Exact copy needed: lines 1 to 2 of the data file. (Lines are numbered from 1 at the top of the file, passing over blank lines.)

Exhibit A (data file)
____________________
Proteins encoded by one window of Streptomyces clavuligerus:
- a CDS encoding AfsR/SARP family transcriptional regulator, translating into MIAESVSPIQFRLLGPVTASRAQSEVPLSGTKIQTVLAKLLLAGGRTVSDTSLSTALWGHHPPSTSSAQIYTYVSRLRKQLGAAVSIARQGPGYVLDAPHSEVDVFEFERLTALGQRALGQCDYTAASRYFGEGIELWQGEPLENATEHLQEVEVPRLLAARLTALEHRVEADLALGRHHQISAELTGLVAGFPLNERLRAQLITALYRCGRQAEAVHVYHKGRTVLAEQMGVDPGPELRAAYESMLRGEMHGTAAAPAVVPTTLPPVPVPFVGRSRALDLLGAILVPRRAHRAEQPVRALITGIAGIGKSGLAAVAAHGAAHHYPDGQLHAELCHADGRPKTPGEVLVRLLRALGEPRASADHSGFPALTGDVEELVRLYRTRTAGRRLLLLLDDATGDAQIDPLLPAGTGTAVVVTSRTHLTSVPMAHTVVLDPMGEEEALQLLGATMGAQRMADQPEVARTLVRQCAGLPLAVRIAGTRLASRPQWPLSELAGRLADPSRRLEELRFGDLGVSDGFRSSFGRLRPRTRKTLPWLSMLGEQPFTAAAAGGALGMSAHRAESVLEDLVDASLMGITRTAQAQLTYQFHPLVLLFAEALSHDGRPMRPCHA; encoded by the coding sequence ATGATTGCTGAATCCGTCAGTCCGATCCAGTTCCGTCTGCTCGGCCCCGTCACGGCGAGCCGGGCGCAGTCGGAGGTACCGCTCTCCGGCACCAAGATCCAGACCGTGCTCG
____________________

Proteins encoded by one window of Streptomyces clavuligerus:
- a CDS encoding AfsR/SARP family transcriptional regulator, translating into MIAESVSPIQFRLLGPVTASRAQSEVPLSGTKIQTVLAKLLLAGGRTVSDTSLSTALWGHHPPSTSSAQIYTYVSRLRKQLGAAVSIARQGPGYVLDAPHSEVDVFEFERLTALGQRALGQCDYTAASRYFGEGIELWQGEPLENATEHLQEVEVPRLLAARLTALEHRVEADLALGRHHQISAELTGLVAGFPLNERLRAQLITALYRCGRQAEAVHVYHKGRTVLAEQMGVDPGPELRAAYESMLRGEMHGTAAAPAVVPTTLPPVPVPFVGRSRALDLLGAILVPRRAHRAEQPVRALITGIAGIGKSGLAAVAAHGAAHHYPDGQLHAELCHADGRPKTPGEVLVRLLRALGEPRASADHSGFPALTGDVEELVRLYRTRTAGRRLLLLLDDATGDAQIDPLLPAGTGTAVVVTSRTHLTSVPMAHTVVLDPMGEEEALQLLGATMGAQRMADQPEVARTLVRQCAGLPLAVRIAGTRLASRPQWPLSELAGRLADPSRRLEELRFGDLGVSDGFRSSFGRLRPRTRKTLPWLSMLGEQPFTAAAAGGALGMSAHRAESVLEDLVDASLMGITRTAQAQLTYQFHPLVLLFAEALSHDGRPMRPCHA; encoded by the coding sequence ATGATTGCTGAATCCGTCAGTCCGATCCAGTTCCGTCTGCTCGGCCCCGTCACGGCGAGCCGGGCGCAGTCGGAGGTACCGCTCTCCGGCACCAAGATCCAGACCGTGCTCG